Japan Geoscience Union Meeting 2019

Presentation information

[E] Poster

A (Atmospheric and Hydrospheric Sciences ) » A-CG Complex & General

[A-CG34] Satellite Earth Environment Observation

Thu. May 30, 2019 5:15 PM - 6:30 PM Poster Hall (International Exhibition Hall8, Makuhari Messe)

convener:Riko Oki(Japan Aerospace Exploration Agency), Yoshiaki HONDA(Center for Environmental Remote Sensing, Chiba University), Yukari Takayabu(Atmosphere and Ocean Research Institute, the University of Tokyo), Tsuneo Matsunaga(Center for Global Environmental Research and Satellite Observation Center, National Institute for Environmental Studies)

[ACG34-P04] Concept of small satellite UV/visible imaging spectrometer optimized for tropospheric NO2 measurements in air quality monitoring

*Tamaki Fujinawa1,5, Katsuyuki Noguchi2, Akihiko Kuze3, Andreas Richter4, John P. Burrows4, Andreas C. Meier4, Tomohiro Sato1, Takeshi Kuroda1, Naohiro Yoshida5, YASUKO KASAI1,5 (1.National Institute of Information and Communications Technology, 2.Nara Women's University, 3.Japan Aerospace Exploration Agency, 4.University of Bremen, 5.Tokyo Institute of Technology)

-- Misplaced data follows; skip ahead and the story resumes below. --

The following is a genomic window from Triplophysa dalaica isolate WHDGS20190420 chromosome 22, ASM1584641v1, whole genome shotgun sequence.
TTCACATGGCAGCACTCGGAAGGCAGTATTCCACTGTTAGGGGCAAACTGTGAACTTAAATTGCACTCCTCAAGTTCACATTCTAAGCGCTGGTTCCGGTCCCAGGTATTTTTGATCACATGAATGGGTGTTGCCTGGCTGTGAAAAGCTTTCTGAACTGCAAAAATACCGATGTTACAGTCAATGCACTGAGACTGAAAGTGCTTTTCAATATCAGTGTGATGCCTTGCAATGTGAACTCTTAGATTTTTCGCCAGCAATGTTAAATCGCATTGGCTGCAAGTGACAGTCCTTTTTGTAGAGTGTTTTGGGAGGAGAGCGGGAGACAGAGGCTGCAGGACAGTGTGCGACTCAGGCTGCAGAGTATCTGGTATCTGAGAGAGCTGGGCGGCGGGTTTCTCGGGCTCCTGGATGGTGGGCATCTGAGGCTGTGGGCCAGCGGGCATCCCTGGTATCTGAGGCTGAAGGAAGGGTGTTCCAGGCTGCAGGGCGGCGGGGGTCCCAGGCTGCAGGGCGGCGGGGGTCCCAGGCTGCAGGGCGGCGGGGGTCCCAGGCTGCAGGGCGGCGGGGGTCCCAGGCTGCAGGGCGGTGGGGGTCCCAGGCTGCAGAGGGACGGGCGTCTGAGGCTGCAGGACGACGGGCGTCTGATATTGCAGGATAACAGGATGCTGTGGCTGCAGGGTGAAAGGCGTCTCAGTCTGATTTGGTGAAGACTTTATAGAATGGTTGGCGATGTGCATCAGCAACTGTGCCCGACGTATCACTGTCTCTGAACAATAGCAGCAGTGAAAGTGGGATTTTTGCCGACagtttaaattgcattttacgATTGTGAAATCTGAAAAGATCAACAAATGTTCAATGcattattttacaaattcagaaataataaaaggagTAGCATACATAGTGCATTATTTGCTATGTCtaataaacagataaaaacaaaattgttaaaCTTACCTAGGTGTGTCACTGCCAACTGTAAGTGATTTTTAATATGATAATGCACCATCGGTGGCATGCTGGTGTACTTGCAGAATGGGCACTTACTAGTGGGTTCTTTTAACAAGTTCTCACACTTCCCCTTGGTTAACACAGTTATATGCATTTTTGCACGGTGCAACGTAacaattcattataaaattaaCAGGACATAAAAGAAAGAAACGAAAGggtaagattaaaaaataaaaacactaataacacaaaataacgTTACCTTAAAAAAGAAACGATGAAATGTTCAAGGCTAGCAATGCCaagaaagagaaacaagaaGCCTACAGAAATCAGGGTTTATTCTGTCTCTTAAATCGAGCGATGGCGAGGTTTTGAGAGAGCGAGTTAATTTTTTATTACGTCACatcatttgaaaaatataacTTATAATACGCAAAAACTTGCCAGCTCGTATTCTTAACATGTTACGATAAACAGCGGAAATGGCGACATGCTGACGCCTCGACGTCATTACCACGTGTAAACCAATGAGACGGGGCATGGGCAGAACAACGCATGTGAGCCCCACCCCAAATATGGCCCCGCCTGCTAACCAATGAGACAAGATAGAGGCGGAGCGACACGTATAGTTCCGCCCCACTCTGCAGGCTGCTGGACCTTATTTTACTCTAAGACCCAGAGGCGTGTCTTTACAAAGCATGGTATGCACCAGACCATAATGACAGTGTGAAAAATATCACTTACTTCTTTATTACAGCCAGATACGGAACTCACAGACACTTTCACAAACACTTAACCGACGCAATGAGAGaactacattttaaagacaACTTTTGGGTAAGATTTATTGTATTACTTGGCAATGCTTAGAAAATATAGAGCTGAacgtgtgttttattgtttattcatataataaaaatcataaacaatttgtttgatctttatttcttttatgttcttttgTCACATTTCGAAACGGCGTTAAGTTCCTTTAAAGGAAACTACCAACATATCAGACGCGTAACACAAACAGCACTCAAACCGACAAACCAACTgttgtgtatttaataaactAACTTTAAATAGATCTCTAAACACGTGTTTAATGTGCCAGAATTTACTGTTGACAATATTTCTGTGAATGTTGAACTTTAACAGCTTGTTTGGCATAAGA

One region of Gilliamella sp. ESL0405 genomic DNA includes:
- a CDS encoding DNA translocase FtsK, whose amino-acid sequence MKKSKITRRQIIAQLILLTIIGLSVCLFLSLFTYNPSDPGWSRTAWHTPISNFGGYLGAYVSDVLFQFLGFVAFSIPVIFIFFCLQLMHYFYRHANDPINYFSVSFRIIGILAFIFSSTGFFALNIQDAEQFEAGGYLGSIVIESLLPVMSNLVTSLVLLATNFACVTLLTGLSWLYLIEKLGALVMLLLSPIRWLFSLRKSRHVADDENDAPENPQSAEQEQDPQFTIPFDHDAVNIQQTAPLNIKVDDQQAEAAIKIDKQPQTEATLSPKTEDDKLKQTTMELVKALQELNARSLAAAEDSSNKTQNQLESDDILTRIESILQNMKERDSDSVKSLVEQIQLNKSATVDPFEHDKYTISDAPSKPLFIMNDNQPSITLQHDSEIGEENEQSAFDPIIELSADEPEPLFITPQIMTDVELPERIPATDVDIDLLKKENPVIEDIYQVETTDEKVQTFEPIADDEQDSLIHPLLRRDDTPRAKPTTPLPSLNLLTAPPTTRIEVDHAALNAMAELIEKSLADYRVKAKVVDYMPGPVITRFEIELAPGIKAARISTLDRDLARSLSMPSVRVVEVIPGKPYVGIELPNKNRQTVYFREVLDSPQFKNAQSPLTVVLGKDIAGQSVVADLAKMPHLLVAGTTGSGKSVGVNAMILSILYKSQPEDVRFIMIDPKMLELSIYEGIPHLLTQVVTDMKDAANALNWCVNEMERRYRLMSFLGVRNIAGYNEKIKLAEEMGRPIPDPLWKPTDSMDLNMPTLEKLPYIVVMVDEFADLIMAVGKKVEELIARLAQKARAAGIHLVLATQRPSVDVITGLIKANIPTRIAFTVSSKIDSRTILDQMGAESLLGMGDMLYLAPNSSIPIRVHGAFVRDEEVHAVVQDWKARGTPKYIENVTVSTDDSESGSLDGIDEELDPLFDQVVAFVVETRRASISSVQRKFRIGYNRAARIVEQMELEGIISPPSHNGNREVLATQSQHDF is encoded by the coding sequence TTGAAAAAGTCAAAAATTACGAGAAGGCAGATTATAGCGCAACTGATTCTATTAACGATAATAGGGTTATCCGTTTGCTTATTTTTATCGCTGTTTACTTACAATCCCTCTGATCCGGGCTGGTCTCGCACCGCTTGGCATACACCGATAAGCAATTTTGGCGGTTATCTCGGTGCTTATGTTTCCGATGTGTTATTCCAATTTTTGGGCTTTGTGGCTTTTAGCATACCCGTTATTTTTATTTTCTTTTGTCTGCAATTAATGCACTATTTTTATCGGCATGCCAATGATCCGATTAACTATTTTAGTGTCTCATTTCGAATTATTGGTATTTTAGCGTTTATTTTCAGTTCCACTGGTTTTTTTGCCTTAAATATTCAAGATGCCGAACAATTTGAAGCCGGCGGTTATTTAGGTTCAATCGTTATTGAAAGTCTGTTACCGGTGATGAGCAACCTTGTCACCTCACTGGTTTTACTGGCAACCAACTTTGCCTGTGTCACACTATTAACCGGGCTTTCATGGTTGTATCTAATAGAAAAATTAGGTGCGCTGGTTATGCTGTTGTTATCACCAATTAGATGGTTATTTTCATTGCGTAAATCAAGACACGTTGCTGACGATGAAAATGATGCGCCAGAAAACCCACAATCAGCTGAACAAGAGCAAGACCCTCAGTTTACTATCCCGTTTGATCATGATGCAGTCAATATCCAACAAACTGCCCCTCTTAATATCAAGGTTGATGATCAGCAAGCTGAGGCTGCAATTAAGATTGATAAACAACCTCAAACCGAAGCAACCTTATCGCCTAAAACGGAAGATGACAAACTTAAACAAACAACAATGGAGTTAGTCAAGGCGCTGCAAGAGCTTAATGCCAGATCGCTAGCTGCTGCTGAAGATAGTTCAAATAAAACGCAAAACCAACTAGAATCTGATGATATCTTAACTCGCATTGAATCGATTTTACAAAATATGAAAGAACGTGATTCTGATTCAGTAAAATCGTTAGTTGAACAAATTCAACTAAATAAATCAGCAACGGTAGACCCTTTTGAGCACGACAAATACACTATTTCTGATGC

Keywords:Nitrogen dioxide, Earth observation, Radiative transfer model, Remote sensing

Satellite observations at nadir can potentially facilitate a better understanding of the emissions and distribution of tropospheric nitrogen dioxide, NO2. The identification of emissions requires adequate spatiotemporal resolution measurements of the total column amounts of NO2. The spatial resolution of previous and current observations is insufficient for the identification of NO2 hot-spots. Switching to a spatial resolution of ~1 km x ~1 km can improve the identification of local sources of NO2 and their emissions. To investigate the feasibility of observations with such a high spatial resolution, we simulated radiance spectra for different cases under varying parameters, such as area, season, satellite altitude, and surface reflectance by using the radiative transfer model SCIATRAN. We subsequently retrieved NO2 slant column densities (SCDs) using the differential optical absorption spectroscopy (DOAS) technique with several fit windows. For test cases associated with polluted conditions, we found that the conceptual nadir-observing instrument on a satellite at an altitude of ~300 km involved the lowest retrieval errors for signal-to-noise ratios of around 1000 with accuracy better than the required 5% for tropospheric NO2 SCD and that the fit window of 425--497 nm met the scientific requirements for both surface reflectance cases.